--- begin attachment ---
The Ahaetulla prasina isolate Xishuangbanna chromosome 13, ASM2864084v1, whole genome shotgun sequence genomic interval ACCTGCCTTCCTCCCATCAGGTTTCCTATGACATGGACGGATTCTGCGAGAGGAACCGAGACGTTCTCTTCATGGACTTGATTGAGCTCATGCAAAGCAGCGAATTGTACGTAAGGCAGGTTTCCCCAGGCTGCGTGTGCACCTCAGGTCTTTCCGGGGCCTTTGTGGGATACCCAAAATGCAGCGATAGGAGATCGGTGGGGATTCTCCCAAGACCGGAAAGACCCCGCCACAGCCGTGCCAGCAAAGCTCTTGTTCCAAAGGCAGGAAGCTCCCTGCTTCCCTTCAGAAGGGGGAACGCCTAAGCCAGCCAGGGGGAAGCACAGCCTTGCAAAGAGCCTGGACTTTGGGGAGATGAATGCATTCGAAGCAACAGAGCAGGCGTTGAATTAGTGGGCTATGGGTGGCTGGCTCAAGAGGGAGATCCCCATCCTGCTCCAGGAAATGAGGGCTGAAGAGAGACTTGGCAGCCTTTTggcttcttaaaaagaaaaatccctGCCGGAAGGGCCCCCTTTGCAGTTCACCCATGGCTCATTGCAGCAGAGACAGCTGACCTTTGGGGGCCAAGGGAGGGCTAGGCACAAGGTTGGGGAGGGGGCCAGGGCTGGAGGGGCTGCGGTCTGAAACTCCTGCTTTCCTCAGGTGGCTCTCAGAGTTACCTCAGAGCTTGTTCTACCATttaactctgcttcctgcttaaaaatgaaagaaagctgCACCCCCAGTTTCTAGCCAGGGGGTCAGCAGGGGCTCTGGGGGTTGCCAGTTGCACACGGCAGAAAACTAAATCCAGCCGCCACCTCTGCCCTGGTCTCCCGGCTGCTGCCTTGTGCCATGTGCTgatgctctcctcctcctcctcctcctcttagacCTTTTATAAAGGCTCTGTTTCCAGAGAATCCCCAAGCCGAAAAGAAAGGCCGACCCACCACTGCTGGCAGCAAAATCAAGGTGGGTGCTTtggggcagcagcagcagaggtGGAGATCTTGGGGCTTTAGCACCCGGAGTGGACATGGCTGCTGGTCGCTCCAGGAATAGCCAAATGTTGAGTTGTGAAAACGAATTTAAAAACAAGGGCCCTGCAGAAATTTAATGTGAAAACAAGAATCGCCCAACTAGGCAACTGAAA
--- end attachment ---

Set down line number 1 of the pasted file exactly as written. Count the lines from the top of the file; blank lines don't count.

The Ahaetulla prasina isolate Xishuangbanna chromosome 13, ASM2864084v1, whole genome shotgun sequence genomic interval ACCTGCCTTCCTCCCATCAGGTTTCCTATGACATGGACGGATTCTGCGAGAGGAACCGAGACGTTCTCTTCATGGACTTGATTGAGCTCATGCAAAGCAGCGAATTGTACGTAAGGCAGGTTTCCCCAGGCTGCGTGTGCACCTCAGGTCTTTCCGGGGCCTTTGTGGGATACCCAAAATGCAGCGATAGGAGATCGGTGGGGATTCTCCCAAGACCGGAAAGACCCCGCCACAGCCGTGCCAGCAAAGCTCTTGTTCCAAAGGCAGGAAGCTCCCTGCTTCCCTTCAGAAGGGGGAACGCCTAAGCCAGCCAGGGGGAAGCACAGCCTTGCAAAGAGCCTGGACTTTGGGGAGATGAATGCATTCGAAGCAACAGAGCAGGCGTTGAATTAGTGGGCTATGGGTGGCTGGCTCAAGAGGGAGATCCCCATCCTGCTCCAGGAAATGAGGGCTGAAGAGAGACTTGGCAGCCTTTTggcttcttaaaaagaaaaatccctGCCGGAAGGGCCCCCTTTGCAGTTCACCCATGGCTCATTGCAGCAGAGACAGCTGACCTTTGGGGGCCAAGGGAGGGCTAGGCACAAGGTTGGGGAGGGGGCCAGGGCTGGAGGGGCTGCGGTCTGAAACTCCTGCTTTCCTCAGGTGGCTCTCAGAGTTACCTCAGAGCTTGTTCTACCATttaactctgcttcctgcttaaaaatgaaagaaagctgCACCCCCAGTTTCTAGCCAGGGGGTCAGCAGGGGCTCTGGGGGTTGCCAGTTGCACACGGCAGAAAACTAAATCCAGCCGCCACCTCTGCCCTGGTCTCCCGGCTGCTGCCTTGTGCCATGTGCTgatgctctcctcctcctcctcctcctcttagacCTTTTATAAAGGCTCTGTTTCCAGAGAATCCCCAAGCCGAAAAGAAAGGCCGACCCACCACTGCTGGCAGCAAAATCAAGGTGGGTGCTTtggggcagcagcagcagaggtGGAGATCTTGGGGCTTTAGCACCCGGAGTGGACATGGCTGCTGGTCGCTCCAGGAATAGCCAAATGTTGAGTTGTGAAAACGAATTTAAAAACAAGGGCCCTGCAGAAATTTAATGTGAAAACAAGAATCGCCCAACTAGGCAACTGAAA